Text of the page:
Feo Amante's Horror Thriller Feo's Stuff MYSTERY / THRILLER
Fanboy of Fear Feo Amante Review by
E.C.McMullen Jr.
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Writer/Artist: Tim Broderick
Publisher: Twilight Tales

Good Mysteries are never meant to be action tales of derring do. Oh sure, you can have your Mickey Spillane potboilers, but even I, THE JURY was bereft of car chase explosions at the end of every chapter. For my interest, the best mysteries start with something innocuous - even dull at first glance. Dull yet just a little odd. The kind of who dunnit that has the reader asking "Why would anyone get killed over something as simple as ...?"

Which brings us to Tim Broderick's graphic novel, SOMETHING TO BUILD UPON. If you are a comic buff that enjoys them for the artistry first, you may want to look elsewhere. Tim's drawings are incredibly minimalist, having each panel filled mostly with either the white of the page or loads of black ink. The characters are also poorly drawn with awkward poses that fail to convey any natural flow within the "frozen movement" of one panel to the next.

On the other hand, the story is subtle and rich.

Like the title, this tale starts with a very basic foundation and builds upon it. David DiAngelo is a quiet, rather in-drawn man who takes on certain odd jobs in life and gets paid reasonably well for it. In fact, he's a professional odd jobber. He knows what to do, where to link, and how to find things out at a much higher level than the guy who mows your lawn or fixes your fence. David was working at such an odd job, in this case, watching a house being built his new client's the Strattons, when Mr. Stratton was found dead in the new basement of the house. With Mrs. Stratton so close to delivering her baby, and her husband dead, intrusive cops prying into her life, and the expense of home builders, David takes on a new odd job with Lisa Stratton, though the story never makes it quite clear what Lisa has asked him to do.

At first glance, this story is deceptively simple. In addition to David's "odd job" work (this story is one in a potential "Odd Jobs" series), he also has his personal life to think of. David is becoming his work and that's a dangerous thing for a freelancer. To find your reason for existence flicker in and out with every new assignment is leaving David fearful for his future. He wants to make a life for himself and his heart quietly longs for his neighbor, the soft spoken and giving Helena.

It is actually the police that are the engine of this story. In most mystery/detective novels, the police only pop up like whack-a-moles, usually to give more clues to the private Dick / reporter / old lady than they ever glean from him/her. But in SOMETHING TO BUILD UPON they're intrusive and abusive and you get the feeling that they are only looking for a suspect to arrest - not the killer. They decide to go through David's personal computer to completely open up his life - even though they classify him as nothing more than a witness. The pushy Detective Meranski is straight up cut from the "angry cop" fabric of American Mystery / Detective novels and films ranging from Shell Scott to Kolchak. But it remains effective.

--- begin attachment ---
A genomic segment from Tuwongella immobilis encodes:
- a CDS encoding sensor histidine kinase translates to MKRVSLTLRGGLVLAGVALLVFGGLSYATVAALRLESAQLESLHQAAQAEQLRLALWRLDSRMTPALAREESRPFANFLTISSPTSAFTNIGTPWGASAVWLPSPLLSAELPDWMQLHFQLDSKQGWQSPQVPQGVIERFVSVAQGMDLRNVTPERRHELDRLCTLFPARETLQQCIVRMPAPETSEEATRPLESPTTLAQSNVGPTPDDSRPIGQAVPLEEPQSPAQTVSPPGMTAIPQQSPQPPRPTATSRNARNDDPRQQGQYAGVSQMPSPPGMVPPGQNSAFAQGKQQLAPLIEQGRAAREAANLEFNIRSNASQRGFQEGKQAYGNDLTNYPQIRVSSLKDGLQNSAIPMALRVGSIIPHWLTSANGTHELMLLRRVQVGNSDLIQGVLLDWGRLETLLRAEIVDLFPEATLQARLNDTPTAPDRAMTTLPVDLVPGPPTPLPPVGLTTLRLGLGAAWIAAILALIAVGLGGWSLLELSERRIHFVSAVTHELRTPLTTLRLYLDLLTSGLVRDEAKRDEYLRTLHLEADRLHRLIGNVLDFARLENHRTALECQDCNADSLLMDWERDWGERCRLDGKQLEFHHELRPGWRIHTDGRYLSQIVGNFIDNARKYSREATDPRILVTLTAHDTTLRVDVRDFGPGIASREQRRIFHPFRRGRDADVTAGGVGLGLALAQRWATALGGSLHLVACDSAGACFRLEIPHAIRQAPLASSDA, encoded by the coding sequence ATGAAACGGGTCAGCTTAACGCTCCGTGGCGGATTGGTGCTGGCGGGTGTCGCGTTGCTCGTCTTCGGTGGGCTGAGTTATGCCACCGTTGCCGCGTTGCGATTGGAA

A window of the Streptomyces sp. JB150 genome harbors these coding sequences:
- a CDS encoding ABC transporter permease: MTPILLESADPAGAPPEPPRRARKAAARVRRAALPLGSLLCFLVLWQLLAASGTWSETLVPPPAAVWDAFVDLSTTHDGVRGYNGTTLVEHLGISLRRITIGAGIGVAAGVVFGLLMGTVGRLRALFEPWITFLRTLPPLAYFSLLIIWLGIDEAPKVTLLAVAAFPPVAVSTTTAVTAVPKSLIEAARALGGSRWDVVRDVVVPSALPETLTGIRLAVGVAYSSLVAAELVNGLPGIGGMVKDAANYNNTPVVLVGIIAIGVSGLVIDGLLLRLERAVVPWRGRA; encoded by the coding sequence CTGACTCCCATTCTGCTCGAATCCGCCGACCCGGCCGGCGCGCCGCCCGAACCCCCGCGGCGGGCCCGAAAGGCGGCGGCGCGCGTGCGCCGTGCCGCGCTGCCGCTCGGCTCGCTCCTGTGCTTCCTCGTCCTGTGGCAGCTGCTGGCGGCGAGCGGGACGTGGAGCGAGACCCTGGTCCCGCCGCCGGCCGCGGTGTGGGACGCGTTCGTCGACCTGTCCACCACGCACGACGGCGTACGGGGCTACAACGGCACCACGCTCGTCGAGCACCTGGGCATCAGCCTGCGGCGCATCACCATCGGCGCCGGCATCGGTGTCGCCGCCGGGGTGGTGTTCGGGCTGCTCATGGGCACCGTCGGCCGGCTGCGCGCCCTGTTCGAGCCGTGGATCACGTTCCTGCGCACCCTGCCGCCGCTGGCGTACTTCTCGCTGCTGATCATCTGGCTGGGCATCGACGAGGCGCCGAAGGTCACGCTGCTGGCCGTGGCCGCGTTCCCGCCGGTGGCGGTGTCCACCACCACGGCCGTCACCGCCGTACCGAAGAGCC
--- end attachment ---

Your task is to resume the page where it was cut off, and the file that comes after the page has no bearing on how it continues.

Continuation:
Interestingly, unlike many mystery novels, SOMETHING TO BUILD UPON gets no clearer with every page. Instead, author Broderick introduces us to a steady stream of characters both involved with the case and with DiAngeleo's personal life. For DiAngelo's personal and professional life are both a little more convoluted than anyone should like. David's burden is more of an intricate web than a weight and it is this self-made trap that the police are tripping into and tearing through as they try to solve the homicide. It is in the characters and their motivations that the picture begins to clear to its surprising finish. As good as the story is, though, this is not a novel but a graphic novel, and the influence of the art cannot be separated from the story. Minimalist is fine, but the art here is sorely lacking. I'm glad I didn't resist this book though and neither should you. Spend some time with Tim Broderick's new book and you'll be glad you have SOMETHING TO BUILD UPON.

Three Fanboys.

Review copyright 2005 by E.C.McMullen Jr.

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Feo Amante's Horror Home Page and feoamante.com are owned and copyright 1997 - 2006 by E.C.McMullen Jr.
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